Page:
Foreign Minister Yitzhak Shamir
and Finance Minister Yitzhak
Modai.
Meanwhile, the Americans are
touring Israel Defense Force in-
stallations and defense-related in-
dustries such as Israel Aircraft In-
dustries (IAI), the Rafael ar-
maments development authority
and the Merkava tank production
line. They are also visiting air
bases and witnessed the annual
Air Force Day observance last
Thursday.
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\Bookcase
Sholom Aleichem's Humor
Tickling in New Book
By MORTON I. TEICHER
rom the Fair: The
Autobiography of Sholom
Aleichem. Translated, Edited
and with an introduction by
Curt Leviant. New York: Vik-
ing Penguin, 1985. 288 pp.,
$15.95.
[The many lovers of Fiddler on
Roof who cannot read Sholom
Deichem in the original Yiddish
II appreciate this opportunity to
arn about the creator of Tevye
le Milkman and the other
lemorable characters of
Inatevka. Those people or
lasonable facsimiles of them fill
le pages of this delightful
tobiography.
|Sholom Aleichem worked on his
story off and on for eight
ars until he died in 1916. He
knted it to be, and he actually
lieved it to be, his best piece of
fcting. The first chapters were
btten in Italy and then set aside.
|e second section was written
years later when he was in
itzerland, and the last part was
tten in New York.
Sholom aleichem died
>re completing the book so
kt this story of his life ends
pie he was still a young man, liv-
1 in the shtetl. He was 57 years
when he died, and he was liv-
in New York at the time, but
i book tells us nothing about his
lit life after he left Eastern
rope. It ends when he was 21
rs old just as he was elected
bwn Rabbi of Luben, a position
Jch he held for three years.
fhen he was born in the
jraine in 1859, Sholom
pchem's name was Sholom
|>inowitz. He grew up in
snko which was the model for
^rilevke, the shtetl made
sus in his short stories.
ue of 12 children, Sholom
up in a reasonably well-off
fily, surrounded by brothers,
ers, uncles and aunts. He had
^y friends and their pranks are
* Lilly reported.
IIS PARENTS operated
;ral businesses and were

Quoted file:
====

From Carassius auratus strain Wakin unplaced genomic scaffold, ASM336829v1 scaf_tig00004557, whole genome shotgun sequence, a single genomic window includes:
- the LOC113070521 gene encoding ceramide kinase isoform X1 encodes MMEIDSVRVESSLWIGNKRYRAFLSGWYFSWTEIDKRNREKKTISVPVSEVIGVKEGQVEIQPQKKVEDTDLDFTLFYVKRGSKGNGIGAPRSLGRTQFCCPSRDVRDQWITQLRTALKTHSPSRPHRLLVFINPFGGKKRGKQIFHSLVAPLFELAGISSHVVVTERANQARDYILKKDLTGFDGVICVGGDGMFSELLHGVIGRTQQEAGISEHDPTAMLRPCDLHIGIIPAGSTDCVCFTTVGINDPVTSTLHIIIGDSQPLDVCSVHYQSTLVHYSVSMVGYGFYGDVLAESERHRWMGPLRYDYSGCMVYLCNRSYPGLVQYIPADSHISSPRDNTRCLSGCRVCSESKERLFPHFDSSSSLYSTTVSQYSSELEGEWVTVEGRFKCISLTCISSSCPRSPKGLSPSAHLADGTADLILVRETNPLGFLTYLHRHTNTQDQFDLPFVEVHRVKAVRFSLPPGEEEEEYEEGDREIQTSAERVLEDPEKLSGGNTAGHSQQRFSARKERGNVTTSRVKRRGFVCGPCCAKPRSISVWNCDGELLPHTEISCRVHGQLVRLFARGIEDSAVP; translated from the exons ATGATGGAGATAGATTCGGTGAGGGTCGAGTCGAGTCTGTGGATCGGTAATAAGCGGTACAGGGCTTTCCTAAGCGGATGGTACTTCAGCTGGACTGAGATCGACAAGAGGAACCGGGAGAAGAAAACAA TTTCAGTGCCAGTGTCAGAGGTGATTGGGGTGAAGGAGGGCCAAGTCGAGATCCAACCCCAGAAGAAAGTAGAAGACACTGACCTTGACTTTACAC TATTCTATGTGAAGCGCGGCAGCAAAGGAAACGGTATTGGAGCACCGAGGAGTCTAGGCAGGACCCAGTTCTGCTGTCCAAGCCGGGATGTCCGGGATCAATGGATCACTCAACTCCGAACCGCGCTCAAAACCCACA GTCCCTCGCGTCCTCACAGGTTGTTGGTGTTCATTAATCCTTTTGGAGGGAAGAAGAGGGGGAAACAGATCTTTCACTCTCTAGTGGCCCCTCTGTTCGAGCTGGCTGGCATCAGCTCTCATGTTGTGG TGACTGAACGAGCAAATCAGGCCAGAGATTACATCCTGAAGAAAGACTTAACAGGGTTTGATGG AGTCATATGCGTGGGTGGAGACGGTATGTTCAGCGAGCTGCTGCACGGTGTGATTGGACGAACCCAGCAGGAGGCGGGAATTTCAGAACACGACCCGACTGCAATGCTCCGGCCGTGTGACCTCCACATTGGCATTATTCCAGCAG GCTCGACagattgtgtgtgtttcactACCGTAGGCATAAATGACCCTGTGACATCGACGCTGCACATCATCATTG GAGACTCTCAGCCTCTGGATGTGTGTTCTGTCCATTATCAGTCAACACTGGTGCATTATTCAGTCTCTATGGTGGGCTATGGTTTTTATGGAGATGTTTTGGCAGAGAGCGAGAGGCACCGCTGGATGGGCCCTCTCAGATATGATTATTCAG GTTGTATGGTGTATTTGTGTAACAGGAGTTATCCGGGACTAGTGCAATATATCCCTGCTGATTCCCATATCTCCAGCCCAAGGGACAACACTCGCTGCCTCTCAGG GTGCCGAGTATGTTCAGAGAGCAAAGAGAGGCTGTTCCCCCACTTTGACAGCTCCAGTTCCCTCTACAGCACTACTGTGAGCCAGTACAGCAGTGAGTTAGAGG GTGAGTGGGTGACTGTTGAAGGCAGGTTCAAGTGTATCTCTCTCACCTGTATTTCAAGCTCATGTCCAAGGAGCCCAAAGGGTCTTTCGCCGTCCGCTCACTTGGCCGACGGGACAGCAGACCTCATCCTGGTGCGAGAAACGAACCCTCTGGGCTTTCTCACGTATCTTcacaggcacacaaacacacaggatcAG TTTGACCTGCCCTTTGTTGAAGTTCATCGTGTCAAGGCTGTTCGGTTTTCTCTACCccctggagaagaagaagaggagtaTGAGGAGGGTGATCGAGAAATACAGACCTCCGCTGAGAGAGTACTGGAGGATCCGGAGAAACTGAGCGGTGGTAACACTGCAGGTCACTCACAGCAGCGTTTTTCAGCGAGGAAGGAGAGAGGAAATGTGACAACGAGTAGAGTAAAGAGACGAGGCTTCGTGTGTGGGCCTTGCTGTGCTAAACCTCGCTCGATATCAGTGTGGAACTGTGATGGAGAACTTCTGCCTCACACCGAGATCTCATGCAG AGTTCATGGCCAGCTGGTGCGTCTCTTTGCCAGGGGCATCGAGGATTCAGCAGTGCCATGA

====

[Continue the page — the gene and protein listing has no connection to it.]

>ng the leading families of
ponko. However, they came on
times when Sholom's father
deceived by his business part-
ner. Operating on the belief,
"change your place, change your
luck," the family moved to a
larger town, Pereyaslav. There,
the family fortunes were restored,
although Sholom and his siblings
were ashamed of their parents
becoming inkeepers.
As the story unfolds, emphasis
is placed on Sholom's school ex-
periences. His teachers, tutors
and classmates are all vividly
depicted. A culminating point is
reached with Sholom's Bar Mitz-
vah, which is lovingly described.
This happy event is followed by a
sad one the death of Sholom's
mother. There is a particularly
touching account of the shiva.
Sholom, a brother and two
sisters were sent to live with their
grandparents where he listened
avidly to the stories his grand-
father told about the Jews of
"olden times."
WHEN SHOLOM'S father
remarried, the children returned
home and met their stepmother
whose major attribute seemed to
be a lavish collection of curses
which Sholom diligently recorded
for future use.
He based his first work, A Step-
mother's Invective, on this collec-
tion. It was also freely used
throughout his stories about
Tevye, Menachem Mendel and
Mottel, the cantor's son.
Additional accounts are given of
Sholom's schooling and his
escapades with his friends. His
first crush is described, and this
episode, like all the others, has a
mixture of laughter and tears.
When Sholom reached the age of
17, he became a tutor while conti-
nuing his own studies. His job en-
tailed living with the family whose
children he instructed, since room
and board was his primary salary.
His hope to escape from this situa-
tion hinged on his winning the lot-
tery, a common fantasy.
HOWEVER, escape came in a
different form. A guest at his
father's inn who was called The
Sheepskin Jew urged Sholom to
move to another shtetl where sup-
posedly there were no Jewish